Smell is one of the most highly developed senses in some insects, animals and fish. It conditions the survival of species on Earth. It serves to locate the food source, senses danger and helps to find a partner to extend the species. With the help of smell, individuals communicate with each other. The smell of the insect, the silkworm, is excellent. The male recognises in the air single particles of an odorous substance secreted by the female from a distance of 10 km. Fish use their sense of smell and memory in their journeys of thousands of kilometres from rivers to seas. A shark can smell blood in the water from several kilometres away. Ants leave an olfactory trail for their brethren, indicating a food source, or leave a "death scent" when they warn of danger. Man, not having such a good sense of smell, uses dogs with 10 times better sense of smell to track down drugs or criminals. The record-holder among sniffers is the male nocturnal peacock butterfly (Eudia pavonia), which can smell the pheromones of a female from a distance of 11 km, when the signal produced has only 0.0001 mg of scent per dose. The signal sent by the female into the ether is perfectly produced molecules according to her own code. The partner has a specific coded receptor and reads the transmitted information.
Butterflies do not have a nose, the olfactory cells are located on the antennae and further information is transmitted to the central nervous system, where it is analysed.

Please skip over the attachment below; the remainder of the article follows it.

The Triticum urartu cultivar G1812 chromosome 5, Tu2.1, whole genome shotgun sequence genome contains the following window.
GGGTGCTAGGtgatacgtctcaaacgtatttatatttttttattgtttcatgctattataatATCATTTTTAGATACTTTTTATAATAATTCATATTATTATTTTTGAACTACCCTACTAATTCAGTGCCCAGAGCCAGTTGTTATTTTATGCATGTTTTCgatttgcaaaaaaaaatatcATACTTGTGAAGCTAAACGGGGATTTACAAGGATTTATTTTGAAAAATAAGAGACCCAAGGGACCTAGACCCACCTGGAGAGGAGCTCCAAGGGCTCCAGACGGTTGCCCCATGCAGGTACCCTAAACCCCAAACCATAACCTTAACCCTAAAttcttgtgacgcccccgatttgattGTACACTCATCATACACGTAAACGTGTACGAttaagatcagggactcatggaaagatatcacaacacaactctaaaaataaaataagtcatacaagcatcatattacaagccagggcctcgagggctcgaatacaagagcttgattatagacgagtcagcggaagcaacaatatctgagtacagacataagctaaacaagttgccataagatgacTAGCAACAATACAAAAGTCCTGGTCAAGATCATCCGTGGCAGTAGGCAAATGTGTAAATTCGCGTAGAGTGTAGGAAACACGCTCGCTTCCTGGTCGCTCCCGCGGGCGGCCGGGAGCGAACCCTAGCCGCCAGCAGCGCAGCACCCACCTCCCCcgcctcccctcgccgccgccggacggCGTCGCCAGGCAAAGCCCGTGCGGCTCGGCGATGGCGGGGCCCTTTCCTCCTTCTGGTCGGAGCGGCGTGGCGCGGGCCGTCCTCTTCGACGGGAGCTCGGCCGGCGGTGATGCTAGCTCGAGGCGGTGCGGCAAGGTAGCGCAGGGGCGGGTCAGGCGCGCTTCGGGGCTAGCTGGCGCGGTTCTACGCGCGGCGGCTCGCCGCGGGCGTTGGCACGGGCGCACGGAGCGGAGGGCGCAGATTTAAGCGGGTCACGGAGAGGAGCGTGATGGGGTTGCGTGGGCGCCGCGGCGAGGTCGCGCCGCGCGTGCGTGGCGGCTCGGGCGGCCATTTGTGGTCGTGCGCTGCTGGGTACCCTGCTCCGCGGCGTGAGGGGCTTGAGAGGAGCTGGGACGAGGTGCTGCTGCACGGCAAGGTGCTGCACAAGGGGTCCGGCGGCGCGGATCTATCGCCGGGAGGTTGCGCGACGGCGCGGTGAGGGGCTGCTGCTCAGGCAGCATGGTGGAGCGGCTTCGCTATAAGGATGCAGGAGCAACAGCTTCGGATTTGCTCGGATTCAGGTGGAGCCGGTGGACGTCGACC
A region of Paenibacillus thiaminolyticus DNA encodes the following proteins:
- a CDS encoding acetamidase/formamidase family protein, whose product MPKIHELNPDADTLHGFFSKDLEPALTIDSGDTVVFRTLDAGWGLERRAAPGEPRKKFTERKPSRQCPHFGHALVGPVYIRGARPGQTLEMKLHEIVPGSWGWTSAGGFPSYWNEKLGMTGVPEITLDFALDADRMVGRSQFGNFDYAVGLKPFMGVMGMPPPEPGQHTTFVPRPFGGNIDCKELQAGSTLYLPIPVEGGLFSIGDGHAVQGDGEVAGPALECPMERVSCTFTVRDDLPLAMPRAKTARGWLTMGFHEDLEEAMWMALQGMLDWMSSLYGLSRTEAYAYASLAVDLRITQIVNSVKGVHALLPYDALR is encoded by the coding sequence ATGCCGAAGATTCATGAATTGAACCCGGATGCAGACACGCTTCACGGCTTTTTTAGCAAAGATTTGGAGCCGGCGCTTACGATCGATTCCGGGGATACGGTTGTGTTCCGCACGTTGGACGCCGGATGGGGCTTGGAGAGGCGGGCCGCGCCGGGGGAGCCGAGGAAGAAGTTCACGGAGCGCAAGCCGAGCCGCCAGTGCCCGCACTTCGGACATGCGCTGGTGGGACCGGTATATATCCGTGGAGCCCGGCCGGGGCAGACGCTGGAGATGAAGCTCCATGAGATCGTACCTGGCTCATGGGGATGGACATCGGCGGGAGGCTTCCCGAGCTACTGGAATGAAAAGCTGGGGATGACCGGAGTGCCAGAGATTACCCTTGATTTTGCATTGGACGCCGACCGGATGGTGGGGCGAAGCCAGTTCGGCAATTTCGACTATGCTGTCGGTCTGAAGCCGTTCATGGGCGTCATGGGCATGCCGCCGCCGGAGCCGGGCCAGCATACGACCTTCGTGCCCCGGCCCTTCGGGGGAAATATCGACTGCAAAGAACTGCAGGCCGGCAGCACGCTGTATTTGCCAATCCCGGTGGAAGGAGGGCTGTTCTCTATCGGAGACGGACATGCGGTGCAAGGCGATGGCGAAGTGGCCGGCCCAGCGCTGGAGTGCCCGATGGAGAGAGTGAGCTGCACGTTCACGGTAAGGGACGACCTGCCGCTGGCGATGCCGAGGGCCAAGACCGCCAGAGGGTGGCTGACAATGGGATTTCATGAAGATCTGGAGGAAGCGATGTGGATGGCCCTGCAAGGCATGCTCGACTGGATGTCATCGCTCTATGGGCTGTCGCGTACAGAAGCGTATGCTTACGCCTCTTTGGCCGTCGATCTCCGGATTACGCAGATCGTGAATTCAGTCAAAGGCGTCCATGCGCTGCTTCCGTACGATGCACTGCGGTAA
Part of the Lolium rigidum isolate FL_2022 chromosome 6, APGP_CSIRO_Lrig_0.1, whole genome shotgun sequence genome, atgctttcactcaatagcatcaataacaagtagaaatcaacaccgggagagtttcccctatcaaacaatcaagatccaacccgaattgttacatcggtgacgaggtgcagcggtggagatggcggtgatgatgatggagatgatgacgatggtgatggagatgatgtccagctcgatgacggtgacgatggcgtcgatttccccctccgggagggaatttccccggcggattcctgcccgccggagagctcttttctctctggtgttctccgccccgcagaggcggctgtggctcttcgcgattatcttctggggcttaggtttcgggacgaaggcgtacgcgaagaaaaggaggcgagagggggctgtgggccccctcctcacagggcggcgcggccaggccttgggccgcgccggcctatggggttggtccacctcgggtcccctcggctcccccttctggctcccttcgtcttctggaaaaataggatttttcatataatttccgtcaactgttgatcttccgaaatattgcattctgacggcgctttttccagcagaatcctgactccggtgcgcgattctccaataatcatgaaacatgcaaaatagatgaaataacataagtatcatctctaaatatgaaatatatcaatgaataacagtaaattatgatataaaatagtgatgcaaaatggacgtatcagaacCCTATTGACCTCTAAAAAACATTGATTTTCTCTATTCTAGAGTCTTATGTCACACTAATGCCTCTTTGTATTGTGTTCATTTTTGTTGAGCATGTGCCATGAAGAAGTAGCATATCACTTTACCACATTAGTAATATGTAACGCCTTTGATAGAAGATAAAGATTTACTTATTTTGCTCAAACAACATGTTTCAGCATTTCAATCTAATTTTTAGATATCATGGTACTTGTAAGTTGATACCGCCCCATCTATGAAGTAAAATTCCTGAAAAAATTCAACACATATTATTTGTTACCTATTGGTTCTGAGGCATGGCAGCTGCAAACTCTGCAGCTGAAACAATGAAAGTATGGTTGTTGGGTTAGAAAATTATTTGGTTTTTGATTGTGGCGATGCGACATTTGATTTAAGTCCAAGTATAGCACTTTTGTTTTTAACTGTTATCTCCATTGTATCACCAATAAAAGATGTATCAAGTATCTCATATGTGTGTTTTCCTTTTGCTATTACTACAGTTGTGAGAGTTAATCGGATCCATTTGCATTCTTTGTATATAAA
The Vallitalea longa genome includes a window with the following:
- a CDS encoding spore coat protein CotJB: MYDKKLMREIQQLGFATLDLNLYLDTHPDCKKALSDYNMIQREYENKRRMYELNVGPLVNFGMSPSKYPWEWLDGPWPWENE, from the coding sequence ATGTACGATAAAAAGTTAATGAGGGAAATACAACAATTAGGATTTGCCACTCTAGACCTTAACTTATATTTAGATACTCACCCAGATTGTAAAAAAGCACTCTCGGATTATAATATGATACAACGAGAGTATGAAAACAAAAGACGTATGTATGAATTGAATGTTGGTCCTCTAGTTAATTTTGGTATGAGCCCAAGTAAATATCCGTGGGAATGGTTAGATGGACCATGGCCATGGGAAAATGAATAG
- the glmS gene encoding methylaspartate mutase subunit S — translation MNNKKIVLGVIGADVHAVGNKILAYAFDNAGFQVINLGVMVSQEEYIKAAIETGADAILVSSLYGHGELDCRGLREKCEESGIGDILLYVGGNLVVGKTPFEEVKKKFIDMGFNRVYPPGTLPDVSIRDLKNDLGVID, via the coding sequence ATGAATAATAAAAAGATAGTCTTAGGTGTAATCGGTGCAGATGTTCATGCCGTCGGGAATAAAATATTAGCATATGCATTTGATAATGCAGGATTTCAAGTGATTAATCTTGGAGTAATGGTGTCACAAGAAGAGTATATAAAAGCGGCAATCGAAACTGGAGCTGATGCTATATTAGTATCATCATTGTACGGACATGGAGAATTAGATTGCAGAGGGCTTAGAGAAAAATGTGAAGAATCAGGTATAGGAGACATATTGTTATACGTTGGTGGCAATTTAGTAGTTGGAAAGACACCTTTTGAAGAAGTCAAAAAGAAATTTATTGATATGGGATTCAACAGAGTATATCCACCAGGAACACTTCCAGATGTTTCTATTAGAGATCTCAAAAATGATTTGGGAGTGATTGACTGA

The paper highlights the molecular basis of olfactory information transmission and reception.
H-2 - 2 hydrogen atoms
Å - Angstrem 10-10 m
Nm - nanometre 10-9 m
Hz - Hertz
ATP - adenosine triphosphate
ADP - adenosine diphosphate
cAMP - cyclic adenosine monophosphate
IP3 - inositol triphosphate
DAG - diacylglycerol
CO2 - carbon dioxide
PIP2 - phosphatidylinositol diphosphate
In the first century BC, the Roman poet and philosopher Lucretius (Titus Lucrecius Carus c. 99 BC - 55 BC) believed that odours were created by differences in the shapes and sizes of the 'atoms' that stimulate the organ of smell. This was the 'theory of shapes'. There are many indications that Lucretius got a lot of things right.
Research on the sense of smell was carried out by Americans Richard Axel and Linda Buck from 1980 onwards. They announced their work in 1991 and were awarded the Nobel Prize in 2004. The work was mainly concerned with which neural pathways information about a particular odour reaches the brain. The second major topic concerned the coding of odour receptors in the olfactory organ .